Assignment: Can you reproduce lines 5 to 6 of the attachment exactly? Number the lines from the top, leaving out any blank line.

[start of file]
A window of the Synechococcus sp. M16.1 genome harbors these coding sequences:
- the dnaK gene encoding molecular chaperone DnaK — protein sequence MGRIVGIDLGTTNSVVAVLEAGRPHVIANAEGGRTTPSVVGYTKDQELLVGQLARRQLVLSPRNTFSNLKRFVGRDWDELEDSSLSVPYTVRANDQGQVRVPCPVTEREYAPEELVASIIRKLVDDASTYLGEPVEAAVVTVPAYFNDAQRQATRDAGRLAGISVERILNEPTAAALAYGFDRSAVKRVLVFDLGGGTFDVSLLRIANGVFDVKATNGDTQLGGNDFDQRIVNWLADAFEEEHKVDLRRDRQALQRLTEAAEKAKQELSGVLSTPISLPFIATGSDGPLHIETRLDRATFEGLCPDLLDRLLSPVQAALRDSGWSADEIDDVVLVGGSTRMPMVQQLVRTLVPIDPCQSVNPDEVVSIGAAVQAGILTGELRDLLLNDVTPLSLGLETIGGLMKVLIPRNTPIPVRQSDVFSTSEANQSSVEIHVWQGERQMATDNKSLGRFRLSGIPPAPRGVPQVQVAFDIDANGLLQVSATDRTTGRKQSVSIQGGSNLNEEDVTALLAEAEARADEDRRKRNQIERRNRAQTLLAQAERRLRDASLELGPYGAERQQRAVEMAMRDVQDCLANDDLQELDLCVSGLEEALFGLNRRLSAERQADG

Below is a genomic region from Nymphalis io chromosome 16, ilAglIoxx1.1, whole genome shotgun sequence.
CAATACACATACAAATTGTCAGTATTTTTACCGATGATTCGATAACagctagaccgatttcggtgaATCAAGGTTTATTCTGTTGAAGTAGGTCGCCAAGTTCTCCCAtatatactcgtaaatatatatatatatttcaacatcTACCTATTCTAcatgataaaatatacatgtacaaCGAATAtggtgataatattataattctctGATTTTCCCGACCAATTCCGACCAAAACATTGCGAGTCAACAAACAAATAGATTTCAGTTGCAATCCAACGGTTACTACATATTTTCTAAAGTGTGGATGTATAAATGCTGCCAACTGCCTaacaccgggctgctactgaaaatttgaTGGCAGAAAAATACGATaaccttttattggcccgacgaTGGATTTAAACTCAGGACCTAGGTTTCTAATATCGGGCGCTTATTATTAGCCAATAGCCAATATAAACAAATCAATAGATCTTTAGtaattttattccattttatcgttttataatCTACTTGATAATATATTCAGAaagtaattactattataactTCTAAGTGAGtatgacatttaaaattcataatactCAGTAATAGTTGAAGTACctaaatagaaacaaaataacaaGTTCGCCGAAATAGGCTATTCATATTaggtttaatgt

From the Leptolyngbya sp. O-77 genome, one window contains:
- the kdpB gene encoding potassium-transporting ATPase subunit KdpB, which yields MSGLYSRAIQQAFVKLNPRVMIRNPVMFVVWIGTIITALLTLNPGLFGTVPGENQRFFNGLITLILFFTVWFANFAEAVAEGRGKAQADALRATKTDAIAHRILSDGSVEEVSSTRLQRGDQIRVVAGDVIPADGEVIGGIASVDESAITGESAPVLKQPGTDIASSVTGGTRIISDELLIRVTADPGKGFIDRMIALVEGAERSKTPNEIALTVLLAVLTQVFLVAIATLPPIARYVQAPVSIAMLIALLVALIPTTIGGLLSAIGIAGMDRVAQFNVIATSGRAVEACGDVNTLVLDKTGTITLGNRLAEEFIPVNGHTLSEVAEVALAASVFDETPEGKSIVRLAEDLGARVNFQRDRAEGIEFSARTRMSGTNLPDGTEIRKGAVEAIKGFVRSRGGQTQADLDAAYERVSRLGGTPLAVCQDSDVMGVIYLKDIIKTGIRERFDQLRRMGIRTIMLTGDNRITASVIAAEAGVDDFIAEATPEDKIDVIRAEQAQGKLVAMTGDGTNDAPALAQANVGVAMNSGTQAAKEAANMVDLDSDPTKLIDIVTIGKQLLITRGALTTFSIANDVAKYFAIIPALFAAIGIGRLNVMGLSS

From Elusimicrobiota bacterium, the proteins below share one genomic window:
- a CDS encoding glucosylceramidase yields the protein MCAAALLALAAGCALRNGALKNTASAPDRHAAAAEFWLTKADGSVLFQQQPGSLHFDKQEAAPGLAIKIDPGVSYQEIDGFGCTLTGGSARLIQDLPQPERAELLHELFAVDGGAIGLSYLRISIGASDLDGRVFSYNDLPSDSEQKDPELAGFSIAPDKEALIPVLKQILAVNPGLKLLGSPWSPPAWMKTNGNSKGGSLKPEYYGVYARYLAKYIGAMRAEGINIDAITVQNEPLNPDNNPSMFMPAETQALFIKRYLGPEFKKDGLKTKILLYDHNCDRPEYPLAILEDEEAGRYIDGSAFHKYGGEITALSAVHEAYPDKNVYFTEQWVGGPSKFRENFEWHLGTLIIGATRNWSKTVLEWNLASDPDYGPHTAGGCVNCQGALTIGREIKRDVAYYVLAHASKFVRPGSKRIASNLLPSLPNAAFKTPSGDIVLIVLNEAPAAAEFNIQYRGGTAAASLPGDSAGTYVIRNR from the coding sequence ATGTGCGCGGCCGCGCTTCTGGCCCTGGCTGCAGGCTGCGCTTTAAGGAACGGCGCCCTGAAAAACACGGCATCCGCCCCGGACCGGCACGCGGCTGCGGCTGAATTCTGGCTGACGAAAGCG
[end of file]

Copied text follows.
From the Leptolyngbya sp. O-77 genome, one window contains:
- the kdpB gene encoding potassium-transporting ATPase subunit KdpB, which yields MSGLYSRAIQQAFVKLNPRVMIRNPVMFVVWIGTIITALLTLNPGLFGTVPGENQRFFNGLITLILFFTVWFANFAEAVAEGRGKAQADALRATKTDAIAHRILSDGSVEEVSSTRLQRGDQIRVVAGDVIPADGEVIGGIASVDESAITGESAPVLKQPGTDIASSVTGGTRIISDELLIRVTADPGKGFIDRMIALVEGAERSKTPNEIALTVLLAVLTQVFLVAIATLPPIARYVQAPVSIAMLIALLVALIPTTIGGLLSAIGIAGMDRVAQFNVIATSGRAVEACGDVNTLVLDKTGTITLGNRLAEEFIPVNGHTLSEVAEVALAASVFDETPEGKSIVRLAEDLGARVNFQRDRAEGIEFSARTRMSGTNLPDGTEIRKGAVEAIKGFVRSRGGQTQADLDAAYERVSRLGGTPLAVCQDSDVMGVIYLKDIIKTGIRERFDQLRRMGIRTIMLTGDNRITASVIAAEAGVDDFIAEATPEDKIDVIRAEQAQGKLVAMTGDGTNDAPALAQANVGVAMNSGTQAAKEAANMVDLDSDPTKLIDIVTIGKQLLITRGALTTFSIANDVAKYFAIIPALFAAIGIGRLNVMGLSS